Okta IPO filing marks public market tipping point for SaaS Vendors

When Okta, the unicorn cloud identity management company, filed its S-1 IPO paperwork yesterday, it was the latest pure-cloud subscription-based company to go public.

Wall Street could finally be ready to accept that model and the long path to profitability that tends to be part and parcel of this approach.

Frank Dickson, an analyst for IDC who covers the Identity Access Management (IAM) space, thinks that Wall Street will like the eye-popping growth numbers, in spite of the losses we are now used to seeing from SaaS startups as they grow the business.

Okta reported on its S-1 that its revenue grew from $41.0 million in fiscal 2015 to $85.9 million in fiscal 2016. That’s an increase of 109 percent for those keeping score at home.

That was the good news. The bad news was the red ink, with Okta reporting net losses of $59.1 million for fiscal 2015 and $76.3 million for fiscal 2016. Perhaps Wall Street takes a kinder look toward these kinds of losses today — given the recent Snap IPO and other big-name loss-making listings — than they did, say, in 2014, when Box announced it was going public.

Dickson believes it does. “The cloud may have been difficult to explain at one time. That has changed. Security professionals and IT professionals as a whole are much more accepting of the cloud as the vast majority of all businesses has some part of their infrastructure in the cloud now,” he told TechCrunch.

Okta single sign-on lets you sign onto a variety of cloud services. Source: Okta

Regardless, not all SaaS companies are created equal, of course — they just happen to use the same business model. Okta, for its part, wants to be the identity access layer for the cloud. While it is certainly not the only thing it does, Okta’s core service offering and its primary value proposition remains providing single sign-on for the cloud.

All of us face the drudgery of signing into multiple apps, cloud services and web sites as we move between mobile devices and computers. When you are working for a business with potentially hundreds of such identity gates, having just one greatly simplifies your life. That’s what Okta is offering in a nutshell, and, according to the S-1, it provides this service for more than 2 million users.

IAM grows up

Andre Durand, founder and CEO at Ping Identity, a fellow IAM company that was sold last year for $600 million to Vista Equity Partners, a healthy exit itself, said that Okta’s filing is further evidence that theirs is a thriving industry.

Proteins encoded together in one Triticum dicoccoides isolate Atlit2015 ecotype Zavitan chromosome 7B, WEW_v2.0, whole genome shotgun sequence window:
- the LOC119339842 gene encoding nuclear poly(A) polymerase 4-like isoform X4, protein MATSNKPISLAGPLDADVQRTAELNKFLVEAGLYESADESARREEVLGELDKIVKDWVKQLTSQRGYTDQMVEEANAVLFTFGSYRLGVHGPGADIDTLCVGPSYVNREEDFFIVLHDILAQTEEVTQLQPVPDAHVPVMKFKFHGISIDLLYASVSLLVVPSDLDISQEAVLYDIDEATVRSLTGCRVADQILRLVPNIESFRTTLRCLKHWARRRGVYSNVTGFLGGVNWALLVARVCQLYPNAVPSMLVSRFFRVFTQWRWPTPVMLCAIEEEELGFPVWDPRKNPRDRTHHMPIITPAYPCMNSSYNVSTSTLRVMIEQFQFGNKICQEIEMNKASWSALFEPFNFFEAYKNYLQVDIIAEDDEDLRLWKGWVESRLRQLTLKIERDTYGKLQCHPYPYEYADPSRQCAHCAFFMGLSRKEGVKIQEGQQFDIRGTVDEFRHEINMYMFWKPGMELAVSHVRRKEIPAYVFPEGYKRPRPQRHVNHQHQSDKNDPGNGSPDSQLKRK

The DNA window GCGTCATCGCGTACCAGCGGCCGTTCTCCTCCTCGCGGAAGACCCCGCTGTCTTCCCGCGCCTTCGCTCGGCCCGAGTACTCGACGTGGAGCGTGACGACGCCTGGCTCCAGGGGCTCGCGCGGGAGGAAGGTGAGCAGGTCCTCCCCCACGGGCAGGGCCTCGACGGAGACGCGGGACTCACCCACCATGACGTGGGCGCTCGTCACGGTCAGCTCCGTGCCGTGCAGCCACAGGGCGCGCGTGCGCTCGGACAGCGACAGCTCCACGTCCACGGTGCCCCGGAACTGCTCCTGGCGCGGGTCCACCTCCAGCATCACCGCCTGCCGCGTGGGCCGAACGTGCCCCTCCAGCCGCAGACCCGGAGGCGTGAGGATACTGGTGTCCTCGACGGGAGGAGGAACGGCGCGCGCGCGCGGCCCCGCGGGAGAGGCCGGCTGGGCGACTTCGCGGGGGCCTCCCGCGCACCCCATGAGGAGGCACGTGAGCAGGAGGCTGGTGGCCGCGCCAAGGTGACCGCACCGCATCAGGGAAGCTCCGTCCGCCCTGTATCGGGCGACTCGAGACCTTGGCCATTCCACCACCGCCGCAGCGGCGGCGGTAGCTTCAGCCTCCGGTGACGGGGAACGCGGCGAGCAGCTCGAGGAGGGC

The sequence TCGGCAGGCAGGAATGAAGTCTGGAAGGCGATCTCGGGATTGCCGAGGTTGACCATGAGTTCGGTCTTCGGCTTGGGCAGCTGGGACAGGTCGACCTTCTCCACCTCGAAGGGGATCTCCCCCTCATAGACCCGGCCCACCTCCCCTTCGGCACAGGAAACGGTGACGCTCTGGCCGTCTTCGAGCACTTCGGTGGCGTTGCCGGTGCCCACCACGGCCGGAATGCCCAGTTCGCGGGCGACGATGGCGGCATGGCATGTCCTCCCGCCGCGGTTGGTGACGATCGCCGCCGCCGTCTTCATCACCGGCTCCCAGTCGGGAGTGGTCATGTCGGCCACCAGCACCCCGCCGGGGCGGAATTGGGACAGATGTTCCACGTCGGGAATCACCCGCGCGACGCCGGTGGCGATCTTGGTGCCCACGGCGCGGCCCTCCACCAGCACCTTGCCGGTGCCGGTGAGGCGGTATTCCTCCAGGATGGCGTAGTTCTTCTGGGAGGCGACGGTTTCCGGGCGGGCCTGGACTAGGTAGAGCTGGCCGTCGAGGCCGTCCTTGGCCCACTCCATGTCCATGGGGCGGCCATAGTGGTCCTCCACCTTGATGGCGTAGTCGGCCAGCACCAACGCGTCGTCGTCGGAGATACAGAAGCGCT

“Look, it’s a good sign of health for a sector when there is activity in positive financing. Those of us who have been in the business for some time and seen the importance and centrality of identity [understand] that it has resulted in the success of Okta and us and others,” Durand told TechCrunch.

Dickson adds that, as we move to the cloud, identity becomes even more important, and finding ways to authenticate identity as we move across systems and platforms is becoming ever more paramount. “The identity business is growing up. We have finally accepted the reality that perimeter-based security approaches are insufficient by themselves. Identity management has become the central component to security,” he said.

Risky business

But in spite of the clear need for such a service, there are other potential pitfalls for an IAM business, which Okta fully acknowledged in the Risk Factors section of the S-1. One of the more interesting ones was that it didn’t control the underlying systems it was responsible for logging into, and if a company were to switch to a non-standard way of logging in, this could have an impact on the business.

This could be a nod to a spat that Okta had with Microsoft in 2014 when it was initially disinvited from a Microsoft conference, and eventually allowed to participate. At the time, Business Insider reported that Microsoft reasoned that Okta was a direct competitor in mobility solutions space.

In fact, one person who spoke on background for this story believed this was the reason for the clause. “I think that clause speaks to what Microsoft could do to their business if they turned off Office 365 or made it difficult for Okta,” this person said. Needless to say, Office 365 is bound to be a crucial business for any cloud vendor like Okta because of its sheer size, and losing that business would have a significant impact.

Andras Cser, an analyst with Forrester, says all IAM vendors face this risk to some extent, and although standardization tends to work against this approach, there is no guarantee that one of the bigger companies won’t take matters into their own hands.

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